More Than We can Say

In my notebook I wrote down “just a great line” from Frederick Buechner’s memoir, Now and Then

The chance that something better than what you are can happen, that something more than you know can be spoken and heard.

Later, I wrote that this line was certainly my prayer for that day… a day when I felt hopeless and like a failure because I said words that derailed the peace of my family. I prayed a centering prayer specifically for peace in the situation before it happened.  I failed to make that peace happen. And that is precisely where the trouble begins; with me trying to make someone else see things as I do.

It wasn’t a bad thing to tell someone kindly but firmly how I felt; what moved me beyond something better was my expectation—expecting some other person to see things my way.

I cannot change what happened. The truth is that I am powerless to change either my own life really or other people’s lives.

In the Christian tradition of Compline, or prayers at the end of the day, I struggle to release contention, to surrender what is incomplete and even unpropitious.  To consider this time of prayer as an opportunity for the Lord’s grace to enter the situation is almost impossible.  Yet Kathleen Norris calls the evening offices of vespers and compline a surrendering of contention and a willingness to let the day go and “let God bring on the quiet, brooding darkness…”

Hope always comes from unexpected places. In Luke 1: 1-25 is the story of Zechariah’s encounter with the angel Gabriel foretelling the birth of John the Baptist. In verse 20 Gabriel says to Zechariah, “But now, because you did not believe my words, which will be fulfilled in their time, you will become mute, unable to speak, until the day these things occur” (RSV).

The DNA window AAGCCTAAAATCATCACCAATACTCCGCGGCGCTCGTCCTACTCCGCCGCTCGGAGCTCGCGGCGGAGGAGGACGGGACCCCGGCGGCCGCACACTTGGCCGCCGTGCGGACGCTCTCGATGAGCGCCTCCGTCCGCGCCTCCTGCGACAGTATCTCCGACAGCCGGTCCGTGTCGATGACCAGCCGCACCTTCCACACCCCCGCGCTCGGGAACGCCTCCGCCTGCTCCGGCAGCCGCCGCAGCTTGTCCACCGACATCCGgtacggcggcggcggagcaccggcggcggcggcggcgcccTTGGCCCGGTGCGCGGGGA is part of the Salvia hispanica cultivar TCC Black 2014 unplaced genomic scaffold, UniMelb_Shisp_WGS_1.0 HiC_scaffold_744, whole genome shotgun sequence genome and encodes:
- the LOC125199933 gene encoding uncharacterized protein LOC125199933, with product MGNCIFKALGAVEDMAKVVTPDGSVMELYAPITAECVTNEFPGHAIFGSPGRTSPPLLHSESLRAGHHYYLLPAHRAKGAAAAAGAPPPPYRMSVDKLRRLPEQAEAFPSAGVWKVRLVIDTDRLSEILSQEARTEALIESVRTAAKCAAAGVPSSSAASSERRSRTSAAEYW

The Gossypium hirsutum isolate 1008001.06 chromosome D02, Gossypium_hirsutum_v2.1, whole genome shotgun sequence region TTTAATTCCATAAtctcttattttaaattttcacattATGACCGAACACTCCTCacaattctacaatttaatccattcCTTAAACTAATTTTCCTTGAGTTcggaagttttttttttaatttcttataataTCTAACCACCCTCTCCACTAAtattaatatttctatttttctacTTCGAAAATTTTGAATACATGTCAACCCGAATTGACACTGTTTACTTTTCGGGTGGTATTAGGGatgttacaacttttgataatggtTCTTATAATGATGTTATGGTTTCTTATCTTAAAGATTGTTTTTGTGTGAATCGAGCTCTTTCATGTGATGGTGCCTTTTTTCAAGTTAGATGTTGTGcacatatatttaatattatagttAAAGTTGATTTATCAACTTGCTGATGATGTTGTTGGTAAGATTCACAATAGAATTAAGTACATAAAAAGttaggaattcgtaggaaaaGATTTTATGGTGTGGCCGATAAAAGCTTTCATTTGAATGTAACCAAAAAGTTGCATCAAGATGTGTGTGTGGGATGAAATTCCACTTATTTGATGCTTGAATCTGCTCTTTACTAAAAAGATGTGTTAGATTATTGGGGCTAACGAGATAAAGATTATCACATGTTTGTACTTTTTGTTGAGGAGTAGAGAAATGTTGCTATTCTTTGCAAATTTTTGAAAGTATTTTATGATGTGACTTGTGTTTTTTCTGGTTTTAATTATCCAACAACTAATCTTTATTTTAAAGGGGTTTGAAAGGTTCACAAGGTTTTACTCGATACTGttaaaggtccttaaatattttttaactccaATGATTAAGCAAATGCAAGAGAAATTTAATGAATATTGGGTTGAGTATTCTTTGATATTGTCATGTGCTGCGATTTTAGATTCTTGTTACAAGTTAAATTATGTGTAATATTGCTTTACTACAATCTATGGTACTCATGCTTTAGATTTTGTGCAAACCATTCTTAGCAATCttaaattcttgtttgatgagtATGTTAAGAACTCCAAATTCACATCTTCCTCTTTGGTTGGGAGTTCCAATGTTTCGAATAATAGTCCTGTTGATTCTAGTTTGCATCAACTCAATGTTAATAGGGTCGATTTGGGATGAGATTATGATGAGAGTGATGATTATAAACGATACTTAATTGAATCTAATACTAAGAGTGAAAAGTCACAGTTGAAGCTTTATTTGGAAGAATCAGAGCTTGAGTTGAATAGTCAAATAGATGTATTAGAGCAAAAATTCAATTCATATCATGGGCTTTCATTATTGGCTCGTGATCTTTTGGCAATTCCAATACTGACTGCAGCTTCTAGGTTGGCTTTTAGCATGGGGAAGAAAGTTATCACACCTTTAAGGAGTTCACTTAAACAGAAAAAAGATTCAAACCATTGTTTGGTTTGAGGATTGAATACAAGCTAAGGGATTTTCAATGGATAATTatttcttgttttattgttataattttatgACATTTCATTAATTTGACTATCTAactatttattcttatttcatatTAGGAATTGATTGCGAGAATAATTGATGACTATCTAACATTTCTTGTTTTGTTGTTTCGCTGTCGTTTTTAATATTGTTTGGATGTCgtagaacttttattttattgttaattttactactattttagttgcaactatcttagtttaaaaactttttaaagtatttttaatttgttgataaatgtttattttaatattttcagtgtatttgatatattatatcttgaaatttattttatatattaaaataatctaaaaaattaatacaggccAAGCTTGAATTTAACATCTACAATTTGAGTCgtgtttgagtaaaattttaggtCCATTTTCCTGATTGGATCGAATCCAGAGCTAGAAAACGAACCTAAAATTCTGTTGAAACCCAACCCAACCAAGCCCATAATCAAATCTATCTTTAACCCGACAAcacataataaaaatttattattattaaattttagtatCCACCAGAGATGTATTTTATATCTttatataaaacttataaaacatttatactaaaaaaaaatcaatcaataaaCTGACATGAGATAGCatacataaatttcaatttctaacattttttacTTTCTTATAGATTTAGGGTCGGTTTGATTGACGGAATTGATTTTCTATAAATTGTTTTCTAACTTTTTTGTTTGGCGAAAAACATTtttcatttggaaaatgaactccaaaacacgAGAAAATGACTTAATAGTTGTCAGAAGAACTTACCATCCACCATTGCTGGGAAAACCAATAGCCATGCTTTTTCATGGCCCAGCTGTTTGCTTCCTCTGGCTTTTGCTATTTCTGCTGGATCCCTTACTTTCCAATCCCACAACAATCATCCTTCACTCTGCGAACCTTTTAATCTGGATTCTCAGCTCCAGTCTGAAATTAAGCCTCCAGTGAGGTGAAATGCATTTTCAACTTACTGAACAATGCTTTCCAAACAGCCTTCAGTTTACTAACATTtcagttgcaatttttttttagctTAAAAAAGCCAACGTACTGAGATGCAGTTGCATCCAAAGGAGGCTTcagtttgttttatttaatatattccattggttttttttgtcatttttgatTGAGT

What stands out to me today is which will be fulfilled—its not in my control or simply fate—its God’s work. Putting my own expectations upon other people, expecting others and even God to see and say it my way get’s in the way. In quietness and trust will be my strength Isaiah reminds me. For Zechariah literally something more than he could know or speak was possible.

Advertisements

Leave a Reply

Fill in your details below or click an icon to log in:

WordPress.com Logo

You are commenting using your WordPress.com account. Log Out / Change )

Twitter picture

You are commenting using your Twitter account. Log Out / Change )

Facebook photo

You are commenting using your Facebook account. Log Out / Change )

Google+ photo

You are commenting using your Google+ account. Log Out / Change )

Connecting to %s